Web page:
Working to make police watchdogs independent

After resignation of first civilian inspector general, L.A. redefines the position.

It is a saga that remains unresolved years after L.A. motorist Rodney King was beaten by police in March 1991.

In a case being monitored closely by police-reform groups nationwide, the Los Angeles Police Department - whose missteps made headlines during urban riots in 1992 and O.J. Simpson's trial in 1994-95 - is again wrestling openly with the key issue raised by all three debacles: How can a city keep an eye on its own cops? More specifically - how can it ensure independent civilian scrutiny?

The issue is coming to a head again here for two reasons. Just three years after voters implemented sweeping police reforms, moves are afoot to revise the Los Angeles City Charter - including how to recast the relationship of police department, mayor, and City Council. At the same time, the LAPD's first civilian inspector general - appointed to investigate complaints about police misconduct - has resigned amid controversy and confusion over her role.

"A whole nation's worth of police departments is watching this closely to see how L.A. resolves the problem of how to ensure that it has legitimate, civilian oversight," says Mary Powers of the National Coalition on Police Accountability.

After the beating of Mr. King and the civil disturbances that erupted when the officers were acquitted, public outcries against police brutality escalated nationwide and dozens of civilian review boards were born. But many have folded or lost power, Ms. Powers says, because of lack of public support or the rise of police unions.

"Police brutality has not changed, while the public mechanisms to check it have petered out," she says. "L.A. has a chance to provide a model ... on how it can be done."

Concerns have also arisen that the LAPD's civilian oversight board, the Police Commission, might be wavering in its commitment to monitor complaints against officers. Such complaints triggered the public furor that led to the 1991 Christopher Commission Report, which built in the inspector general role as a key reform.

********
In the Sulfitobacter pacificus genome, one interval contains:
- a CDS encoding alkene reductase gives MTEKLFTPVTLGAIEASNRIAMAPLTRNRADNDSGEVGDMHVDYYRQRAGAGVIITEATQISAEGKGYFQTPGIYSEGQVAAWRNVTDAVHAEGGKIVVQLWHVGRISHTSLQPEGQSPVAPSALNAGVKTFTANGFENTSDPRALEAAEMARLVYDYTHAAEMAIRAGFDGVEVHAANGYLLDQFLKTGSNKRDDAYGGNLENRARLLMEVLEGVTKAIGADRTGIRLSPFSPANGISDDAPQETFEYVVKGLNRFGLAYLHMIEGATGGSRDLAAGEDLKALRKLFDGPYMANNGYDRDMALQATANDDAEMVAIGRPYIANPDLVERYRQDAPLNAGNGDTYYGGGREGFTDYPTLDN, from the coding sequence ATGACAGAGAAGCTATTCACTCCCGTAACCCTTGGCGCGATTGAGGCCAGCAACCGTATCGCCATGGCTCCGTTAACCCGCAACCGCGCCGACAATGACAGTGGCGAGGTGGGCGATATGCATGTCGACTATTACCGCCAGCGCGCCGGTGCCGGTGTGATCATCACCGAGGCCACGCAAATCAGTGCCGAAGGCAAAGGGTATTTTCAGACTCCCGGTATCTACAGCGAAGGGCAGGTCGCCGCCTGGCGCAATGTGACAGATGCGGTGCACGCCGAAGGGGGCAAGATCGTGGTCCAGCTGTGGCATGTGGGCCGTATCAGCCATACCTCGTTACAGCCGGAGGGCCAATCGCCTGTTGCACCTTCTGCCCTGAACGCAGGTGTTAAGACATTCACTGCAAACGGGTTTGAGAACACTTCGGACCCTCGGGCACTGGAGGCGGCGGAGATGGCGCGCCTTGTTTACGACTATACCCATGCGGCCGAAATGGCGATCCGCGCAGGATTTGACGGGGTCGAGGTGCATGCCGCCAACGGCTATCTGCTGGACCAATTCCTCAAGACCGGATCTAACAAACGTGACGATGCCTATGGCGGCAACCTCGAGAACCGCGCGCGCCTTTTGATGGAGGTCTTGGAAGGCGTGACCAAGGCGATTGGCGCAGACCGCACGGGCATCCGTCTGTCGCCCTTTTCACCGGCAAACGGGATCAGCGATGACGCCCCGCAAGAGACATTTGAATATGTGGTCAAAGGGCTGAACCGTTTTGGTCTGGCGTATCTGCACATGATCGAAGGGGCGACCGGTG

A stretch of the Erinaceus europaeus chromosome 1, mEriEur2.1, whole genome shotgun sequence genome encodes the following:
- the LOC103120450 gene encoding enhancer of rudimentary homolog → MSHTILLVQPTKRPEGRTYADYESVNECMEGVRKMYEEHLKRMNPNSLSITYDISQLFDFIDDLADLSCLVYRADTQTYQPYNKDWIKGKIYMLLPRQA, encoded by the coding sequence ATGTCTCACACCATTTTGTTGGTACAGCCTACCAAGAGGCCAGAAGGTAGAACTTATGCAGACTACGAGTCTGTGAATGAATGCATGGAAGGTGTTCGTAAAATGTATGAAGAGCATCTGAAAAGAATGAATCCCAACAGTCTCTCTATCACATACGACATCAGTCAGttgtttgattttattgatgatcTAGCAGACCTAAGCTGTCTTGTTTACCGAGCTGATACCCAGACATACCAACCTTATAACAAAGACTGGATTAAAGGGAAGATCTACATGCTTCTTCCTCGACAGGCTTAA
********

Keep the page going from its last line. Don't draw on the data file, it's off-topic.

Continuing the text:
But the Nov. 11 resignation of the city's first inspector general, Katherine Mader, has deflated the hopes of many. Shortly after announcing her resignation, Ms. Mader said the Police Commission had undermined her position and the public was being misled into thinking the job was truly independent.

"I spent 2-1/2 years trying to act out my notion of what an inspector general was and to give the public what they thought they were voting for," says Mader. "Unfortunately, without any charter language to back up what I was doing, it was not [easy]."

Neither Mader nor the police commissioners are speaking specifically about the resignation because of a possible lawsuit.

But in public comments Mader and others have cited a need to delineate chains of command and authority.

Unresolved are whether inspector generals can initiate investigations of their own, at what point of a disciplinary hearing they have access to investigative materials, and whether complainants - and evidence - can be kept confidential.

Mader complained she was shown materials concerning disciplinary actions after the fact, making additional or different actions implausible.

Mader also felt she could not protect the identity of sources.

One of the most controversial points is how much authority a new inspector general will have to initiate investigations without approval of the Police Commission. Such investigations might range from alleged police misconduct against citizens to misdeeds by the commissioners themselves.

"It is clear to us that the inspector general role was not intended ... to be something akin to an independent prosecutor who could decide what to look at by themselves," says T. Warren Jackson, vice president of the Police Commission.

As that matter is taken up in hearings by charter commissioners, how to balance concerns of the public and the police will be paramount, observers say.

"Checks and balances need to be created in which any investigation the inspector general wants to pursue but is stifled by the commission should be made public," says Indira Raichoudhury, executive director of the police review board in Pittsburgh. But "the commission must be able to rein in an inspector general so they can't go on endlessly."

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